Twitter conversation of the day 1 September: Judith, Andrea and Lloyd

I haven’t seen them yet, but apparently there are transcripts/screen grabs of a Facebook conversation between Cameron Slater and Judith Collins. But what I have seen is her taking to Twitter to make claims about them.

Judith_Collins_on_Twitter___LloydBurr__avancenz_more_likely_a_forgery

Since this is something very hard to prove, proving the negative, it is probably not the best idea for Judith to go on Twitter making these claims without evidence to back it up. What is it that she thinks taking to Twitter like this is going to achieve?

 

Labour channel Norm Kirk

Apparently yesterday was 40 years since Norman Kirk died. I wasn’t alive at the time, but I have heard lots about him. He is one of those names that go down in political history. Like Muldoon and Lange, he will be talked about long into the future. So it is not really surprising that they tried to leverage the 40th anniversary of his death as part of the campaign.

kirk

As of writing this post the image has 613 shares and just under 1600 likes. What is interesting about this is that other than being posted on Labour’s facebook page, there is no Labour branding on the image. I suspect for a number of people, they won’t know who Norm Kirk was. So as they see this graphic, the only association with Labour will be where it was posted. So will this generate a positive return for Labour? Or should they have put something more obvious on the graphic? It has generated a lot of engagement so far, which will help to spread the Labour party Facebook page. It is too early to see any solid flow through into likes, as Facebook takes a while to update the graphs on pages. I think this is going to fall into the same category of game plan that the no animal testing graphics served, which was to generate a high number of shares and other interactions to help spread the party page without having to promote the post.

A closer look at the Twitter Top 100: TV/Radio Journalists

A few weeks ago Bryce Edwards and Geoffrey Miller published their top 100 tweeters to follow this election. There was much discussion afterwards about the make up of the list, and the lack of female or ethnic members on the list. I have been thinking about it a bit as well, and felt that it was worth taking a bit of a deeper look at some of the people on the list. I am going to run this as a series of posts. I plan to look at each of the categories that Bryce and Geoffry used in their column, apart from the ones for MPs. I am excluding MPs because they would be in a list simply for the fact of being MPs. I am also going to take a look at a selection of those mentioned on Stephanie Rodgor’s alternative top 60, plus an addition of my own.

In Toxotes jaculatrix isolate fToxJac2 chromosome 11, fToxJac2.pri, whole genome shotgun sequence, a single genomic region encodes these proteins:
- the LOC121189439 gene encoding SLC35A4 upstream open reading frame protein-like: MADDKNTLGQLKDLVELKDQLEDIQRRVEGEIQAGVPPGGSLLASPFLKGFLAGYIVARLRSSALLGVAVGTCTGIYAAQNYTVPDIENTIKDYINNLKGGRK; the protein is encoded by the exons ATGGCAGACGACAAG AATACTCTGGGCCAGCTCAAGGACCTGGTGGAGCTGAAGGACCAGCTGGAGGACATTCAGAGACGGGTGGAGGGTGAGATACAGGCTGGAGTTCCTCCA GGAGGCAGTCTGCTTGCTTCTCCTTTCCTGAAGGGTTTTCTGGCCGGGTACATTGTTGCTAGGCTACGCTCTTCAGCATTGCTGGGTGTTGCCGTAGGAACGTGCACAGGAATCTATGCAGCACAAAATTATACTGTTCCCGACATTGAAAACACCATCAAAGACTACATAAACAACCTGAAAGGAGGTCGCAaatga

I am going to use Twitonomy stats to look at each person on the list.

 

Order is as per NZ Herald article.

 

TV/Radio Journalists.

Patrick Gower. Political Editor TV3.

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iSentia New Zealand Election Index

Both Whale Oil and Homepaddock have blogged about the iSentia Media New Zealand Election Index. I suspect others have as well, but that is the only place I have seen it so far. It looks at both mainstream media and social media coverage. I will ignore the mainstream media part. There are people better qualified to talk about that part of it.

 

First lets look at the graphic:

isentia_new_zealand_

Let’s firstly assume that the figures are correct, what do they tell us? For the top three the figures are roughly in proportion to the number of followers each account has on Twitter. So the proportion of the mentions seems about right. But this doesn’t tell us if the mentions are active or passive, positive or negative. By active I mean things like retweeting something from the account, or someone actively mentioning the account as part of say asking a question. By passive I mean the account getting tagged in a bunch of tweets that are part of a conversation that the account is only a side part of. There is also no mention of positive/negative sentiment. I don’t expect something like that to be done on a survey like this, but it should serve as a note of caution when assessing this information.